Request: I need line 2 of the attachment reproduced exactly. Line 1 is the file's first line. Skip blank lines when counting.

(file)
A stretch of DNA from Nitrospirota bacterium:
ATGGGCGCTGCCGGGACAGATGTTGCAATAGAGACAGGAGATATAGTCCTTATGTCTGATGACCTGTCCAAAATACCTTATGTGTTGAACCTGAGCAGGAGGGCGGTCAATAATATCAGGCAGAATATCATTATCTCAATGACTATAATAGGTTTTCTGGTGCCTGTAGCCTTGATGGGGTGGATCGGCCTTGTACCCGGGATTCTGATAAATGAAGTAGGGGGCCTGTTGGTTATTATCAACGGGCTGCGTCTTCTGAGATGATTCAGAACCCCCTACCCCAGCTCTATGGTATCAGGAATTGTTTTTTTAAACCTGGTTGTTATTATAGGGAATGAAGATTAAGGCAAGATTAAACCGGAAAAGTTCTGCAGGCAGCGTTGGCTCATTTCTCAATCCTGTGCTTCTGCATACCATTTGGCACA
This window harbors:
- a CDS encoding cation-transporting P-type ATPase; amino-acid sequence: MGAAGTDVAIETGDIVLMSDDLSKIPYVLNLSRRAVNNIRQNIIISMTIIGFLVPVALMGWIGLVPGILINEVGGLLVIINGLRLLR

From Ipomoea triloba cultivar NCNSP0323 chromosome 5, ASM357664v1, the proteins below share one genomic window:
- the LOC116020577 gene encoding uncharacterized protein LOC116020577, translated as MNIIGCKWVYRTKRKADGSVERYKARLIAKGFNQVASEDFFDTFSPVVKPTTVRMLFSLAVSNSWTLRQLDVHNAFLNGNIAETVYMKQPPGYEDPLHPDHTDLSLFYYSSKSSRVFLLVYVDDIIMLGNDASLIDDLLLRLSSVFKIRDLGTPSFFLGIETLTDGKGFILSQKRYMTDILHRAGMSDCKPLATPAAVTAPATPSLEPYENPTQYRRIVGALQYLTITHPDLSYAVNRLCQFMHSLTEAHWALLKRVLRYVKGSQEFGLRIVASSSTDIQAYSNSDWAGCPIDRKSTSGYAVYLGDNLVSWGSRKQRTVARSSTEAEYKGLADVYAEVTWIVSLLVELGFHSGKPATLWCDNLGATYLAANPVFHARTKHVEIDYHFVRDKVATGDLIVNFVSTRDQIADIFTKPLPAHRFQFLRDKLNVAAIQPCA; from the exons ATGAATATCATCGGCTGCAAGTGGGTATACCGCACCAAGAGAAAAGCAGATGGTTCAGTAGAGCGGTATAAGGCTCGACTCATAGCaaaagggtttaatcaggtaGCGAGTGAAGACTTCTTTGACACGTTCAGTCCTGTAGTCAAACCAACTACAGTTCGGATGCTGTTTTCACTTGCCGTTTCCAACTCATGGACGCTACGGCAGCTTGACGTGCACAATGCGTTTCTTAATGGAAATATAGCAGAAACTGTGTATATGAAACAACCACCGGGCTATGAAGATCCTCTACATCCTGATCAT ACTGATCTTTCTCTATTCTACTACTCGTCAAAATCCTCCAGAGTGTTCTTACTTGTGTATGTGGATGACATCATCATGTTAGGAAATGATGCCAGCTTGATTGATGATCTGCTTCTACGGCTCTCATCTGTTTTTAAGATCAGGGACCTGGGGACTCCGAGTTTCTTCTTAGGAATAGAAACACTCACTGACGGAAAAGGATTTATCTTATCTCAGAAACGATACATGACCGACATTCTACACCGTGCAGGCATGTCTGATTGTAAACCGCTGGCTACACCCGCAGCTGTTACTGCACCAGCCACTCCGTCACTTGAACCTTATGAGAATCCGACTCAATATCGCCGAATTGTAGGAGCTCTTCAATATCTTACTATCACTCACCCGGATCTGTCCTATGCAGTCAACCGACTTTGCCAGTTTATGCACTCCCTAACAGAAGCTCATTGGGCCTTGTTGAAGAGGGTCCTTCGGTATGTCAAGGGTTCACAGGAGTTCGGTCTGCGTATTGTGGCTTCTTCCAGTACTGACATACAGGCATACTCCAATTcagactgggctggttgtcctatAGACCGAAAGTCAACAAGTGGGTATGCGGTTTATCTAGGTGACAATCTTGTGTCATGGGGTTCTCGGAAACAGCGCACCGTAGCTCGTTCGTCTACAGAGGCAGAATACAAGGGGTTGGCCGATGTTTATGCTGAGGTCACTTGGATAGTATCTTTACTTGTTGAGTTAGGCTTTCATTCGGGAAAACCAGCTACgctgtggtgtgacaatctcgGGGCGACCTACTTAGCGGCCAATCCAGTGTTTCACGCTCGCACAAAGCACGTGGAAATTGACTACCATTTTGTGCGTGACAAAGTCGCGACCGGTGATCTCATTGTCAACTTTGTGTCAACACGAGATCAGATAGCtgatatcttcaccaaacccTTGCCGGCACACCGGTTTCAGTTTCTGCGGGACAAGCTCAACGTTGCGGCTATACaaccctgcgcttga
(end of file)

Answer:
ATGGGCGCTGCCGGGACAGATGTTGCAATAGAGACAGGAGATATAGTCCTTATGTCTGATGACCTGTCCAAAATACCTTATGTGTTGAACCTGAGCAGGAGGGCGGTCAATAATATCAGGCAGAATATCATTATCTCAATGACTATAATAGGTTTTCTGGTGCCTGTAGCCTTGATGGGGTGGATCGGCCTTGTACCCGGGATTCTGATAAATGAAGTAGGGGGCCTGTTGGTTATTATCAACGGGCTGCGTCTTCTGAGATGATTCAGAACCCCCTACCCCAGCTCTATGGTATCAGGAATTGTTTTTTTAAACCTGGTTGTTATTATAGGGAATGAAGATTAAGGCAAGATTAAACCGGAAAAGTTCTGCAGGCAGCGTTGGCTCATTTCTCAATCCTGTGCTTCTGCATACCATTTGGCACA